An initial Kaiser Permanente research goal, led by Dr James Allison, an emeritus research scientist in the Division of Research, was to generate evidence that the guaiac-based faecal occult blood test and/or sigmoidoscopy conducted in large, average-risk populations could save lives and decrease the incidence of colorectal cancer.
The Division of Research conducted landmark studies on the use of flexible sigmoidoscopy, which began at Kaiser Permanente facilities in the mid-1990s; these studies formed the basis for US Preventive Services Task Force guideline recommendations.
In 1996, Kaiser Permanente conducted the first US study showing that FIT kits had superior performance characteristics to the faecal occult blood test. A 2007 study provided evidence used by the U.S. Preventive Services Task Force to recommend FITs as a screening option in their guidelines. A recent multicentre study within Kaiser Permanente was the first large US study to estimate the effectiveness of colonoscopy for reducing deaths from colorectal cancer (although colonoscopy is commonly used, it has not been studied in large, randomised trials.)
Within a few years of initiating its population-based screening programme, Kaiser Permanente was able to dramatically increase its screening rates by mailing FIT kits to the homes of its Northern California members of recommended screening age, 50 to 75 years old; systematically reminding members when they are due for screening; and quickly processing a large volume of FITs, upwards of 3,000 per day, that are mailed directly to a Kaiser Permanente laboratory.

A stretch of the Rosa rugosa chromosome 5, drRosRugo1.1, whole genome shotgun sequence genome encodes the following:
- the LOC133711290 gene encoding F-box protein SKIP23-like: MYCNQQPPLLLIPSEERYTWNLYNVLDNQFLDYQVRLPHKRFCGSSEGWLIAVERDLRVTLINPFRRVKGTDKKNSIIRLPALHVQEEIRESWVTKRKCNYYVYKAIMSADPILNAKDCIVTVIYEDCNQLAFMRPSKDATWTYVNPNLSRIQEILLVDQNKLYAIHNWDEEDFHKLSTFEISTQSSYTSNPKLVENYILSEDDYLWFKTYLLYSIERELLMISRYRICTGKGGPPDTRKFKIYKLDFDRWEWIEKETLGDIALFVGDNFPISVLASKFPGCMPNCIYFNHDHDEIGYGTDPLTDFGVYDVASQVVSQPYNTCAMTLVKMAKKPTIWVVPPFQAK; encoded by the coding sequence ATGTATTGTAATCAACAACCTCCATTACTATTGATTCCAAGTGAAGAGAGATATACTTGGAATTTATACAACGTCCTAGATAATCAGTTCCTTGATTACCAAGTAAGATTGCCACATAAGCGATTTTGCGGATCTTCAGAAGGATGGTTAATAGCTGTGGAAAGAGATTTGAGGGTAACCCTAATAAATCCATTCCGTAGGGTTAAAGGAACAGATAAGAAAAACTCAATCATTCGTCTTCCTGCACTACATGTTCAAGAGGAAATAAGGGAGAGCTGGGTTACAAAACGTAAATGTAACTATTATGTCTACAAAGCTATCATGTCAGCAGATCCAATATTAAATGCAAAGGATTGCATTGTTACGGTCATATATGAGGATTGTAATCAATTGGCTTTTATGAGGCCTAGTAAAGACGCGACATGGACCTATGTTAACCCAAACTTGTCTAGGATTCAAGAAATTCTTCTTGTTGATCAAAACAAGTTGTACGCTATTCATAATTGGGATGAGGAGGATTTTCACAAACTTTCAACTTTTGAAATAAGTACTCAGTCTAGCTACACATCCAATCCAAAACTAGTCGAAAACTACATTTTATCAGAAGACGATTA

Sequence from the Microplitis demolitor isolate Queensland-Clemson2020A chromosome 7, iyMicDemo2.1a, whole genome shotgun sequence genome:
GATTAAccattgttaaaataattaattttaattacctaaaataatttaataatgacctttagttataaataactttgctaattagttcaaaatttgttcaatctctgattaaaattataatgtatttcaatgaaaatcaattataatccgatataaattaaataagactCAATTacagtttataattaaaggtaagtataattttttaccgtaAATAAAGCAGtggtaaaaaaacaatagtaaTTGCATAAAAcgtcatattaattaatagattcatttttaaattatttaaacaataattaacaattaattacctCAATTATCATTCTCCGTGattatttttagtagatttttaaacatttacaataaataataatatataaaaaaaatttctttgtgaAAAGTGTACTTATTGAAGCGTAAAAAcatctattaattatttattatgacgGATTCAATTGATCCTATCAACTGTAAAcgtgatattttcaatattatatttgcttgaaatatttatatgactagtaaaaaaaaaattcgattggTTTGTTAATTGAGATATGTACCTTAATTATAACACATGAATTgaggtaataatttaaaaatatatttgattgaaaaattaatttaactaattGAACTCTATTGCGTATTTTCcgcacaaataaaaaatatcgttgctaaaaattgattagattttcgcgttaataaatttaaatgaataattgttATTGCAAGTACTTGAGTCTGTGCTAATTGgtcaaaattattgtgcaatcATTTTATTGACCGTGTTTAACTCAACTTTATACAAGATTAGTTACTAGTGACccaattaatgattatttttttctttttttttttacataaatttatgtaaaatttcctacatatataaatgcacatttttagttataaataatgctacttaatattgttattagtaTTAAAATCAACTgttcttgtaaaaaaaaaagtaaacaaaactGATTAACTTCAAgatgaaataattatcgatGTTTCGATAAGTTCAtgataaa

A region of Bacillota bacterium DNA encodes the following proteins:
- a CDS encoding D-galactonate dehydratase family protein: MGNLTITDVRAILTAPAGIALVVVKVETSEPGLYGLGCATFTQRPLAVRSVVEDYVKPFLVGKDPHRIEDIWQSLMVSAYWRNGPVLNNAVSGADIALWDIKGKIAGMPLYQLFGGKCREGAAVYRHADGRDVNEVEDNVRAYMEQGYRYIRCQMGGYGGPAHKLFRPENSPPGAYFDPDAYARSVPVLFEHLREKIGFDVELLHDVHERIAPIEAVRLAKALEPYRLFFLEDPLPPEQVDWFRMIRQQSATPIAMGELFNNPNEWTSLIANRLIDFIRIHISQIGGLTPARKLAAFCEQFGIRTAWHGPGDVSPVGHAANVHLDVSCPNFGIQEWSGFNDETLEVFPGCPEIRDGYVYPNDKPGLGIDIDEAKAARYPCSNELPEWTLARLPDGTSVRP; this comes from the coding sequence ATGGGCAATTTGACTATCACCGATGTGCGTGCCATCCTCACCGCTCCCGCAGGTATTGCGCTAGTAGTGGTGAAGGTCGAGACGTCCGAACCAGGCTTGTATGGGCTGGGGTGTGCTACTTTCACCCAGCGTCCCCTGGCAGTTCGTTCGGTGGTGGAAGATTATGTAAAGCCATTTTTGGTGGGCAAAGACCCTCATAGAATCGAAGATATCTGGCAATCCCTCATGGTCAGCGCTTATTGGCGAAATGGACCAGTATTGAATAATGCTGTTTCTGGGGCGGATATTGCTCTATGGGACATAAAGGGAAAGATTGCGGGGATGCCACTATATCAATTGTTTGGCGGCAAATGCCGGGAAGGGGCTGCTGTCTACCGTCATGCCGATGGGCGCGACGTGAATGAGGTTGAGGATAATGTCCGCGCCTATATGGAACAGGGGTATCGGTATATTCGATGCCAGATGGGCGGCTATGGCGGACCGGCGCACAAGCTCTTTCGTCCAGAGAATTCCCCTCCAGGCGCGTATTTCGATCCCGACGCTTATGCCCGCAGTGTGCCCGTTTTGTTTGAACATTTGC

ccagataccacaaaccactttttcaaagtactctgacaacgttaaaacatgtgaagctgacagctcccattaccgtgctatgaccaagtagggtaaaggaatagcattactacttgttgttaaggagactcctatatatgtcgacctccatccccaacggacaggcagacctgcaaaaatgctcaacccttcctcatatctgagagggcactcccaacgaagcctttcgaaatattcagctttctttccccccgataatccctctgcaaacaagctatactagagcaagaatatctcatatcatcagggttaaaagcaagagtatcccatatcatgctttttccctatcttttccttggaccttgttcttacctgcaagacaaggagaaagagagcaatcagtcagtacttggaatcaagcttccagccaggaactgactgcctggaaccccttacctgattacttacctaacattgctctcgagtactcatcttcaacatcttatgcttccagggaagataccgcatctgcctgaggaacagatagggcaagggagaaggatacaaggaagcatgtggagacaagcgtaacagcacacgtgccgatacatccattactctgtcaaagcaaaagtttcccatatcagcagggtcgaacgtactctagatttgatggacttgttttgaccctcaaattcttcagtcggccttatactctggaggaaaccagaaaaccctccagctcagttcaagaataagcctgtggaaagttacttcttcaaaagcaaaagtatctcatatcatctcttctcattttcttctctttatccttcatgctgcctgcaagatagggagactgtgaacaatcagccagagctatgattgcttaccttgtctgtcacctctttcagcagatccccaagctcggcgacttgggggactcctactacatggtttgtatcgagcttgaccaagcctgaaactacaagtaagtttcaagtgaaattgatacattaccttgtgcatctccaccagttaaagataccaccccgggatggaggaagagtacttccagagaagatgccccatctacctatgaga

"Kaiser Permanente's screening programme for colorectal cancer in Northern California is a perfect example of how a large health care system can expertly use technology and data to create a program that promotes health, prevents illness and saves the lives of its members on an unprecedented scale," said Dr Yi-Fen Chen, associate executive director for quality and research of The Permanente Medical Group.
In 2014, the National Colorectal Cancer Roundtable set a national goal of screening at least 80 percent of those eligible by 2018. Kaiser Permanente Northern California achieved the 80 percent screening rate by 2011. The Kaiser Permanente FIT-based outreach program, combined with colonoscopy, has become a model for similar programs to maximize the number of people screened in the US, the Veteran's Administration and internationally.
Dr Corley now also leads the National Cancer Institute's Population-based Research Optimizing Screening through Personalized Regimens (PROSPR) consortium, a multisite effort to evaluate and improve cancer screening processes, including colorectal cancer. The consortium's research has included important studies on the quality and effectiveness of colonoscopies and adenoma detection rates.
"Screening markedly decreases deaths from colorectal cancer and enables people to live healthier lives," said Dr Corley. "The future of colorectal cancer research and care is furthering proven ways to increase screening rates; better understand the best ages to start, repeat and stop screening; and continue to improve the ease and effectiveness of the tests themselves."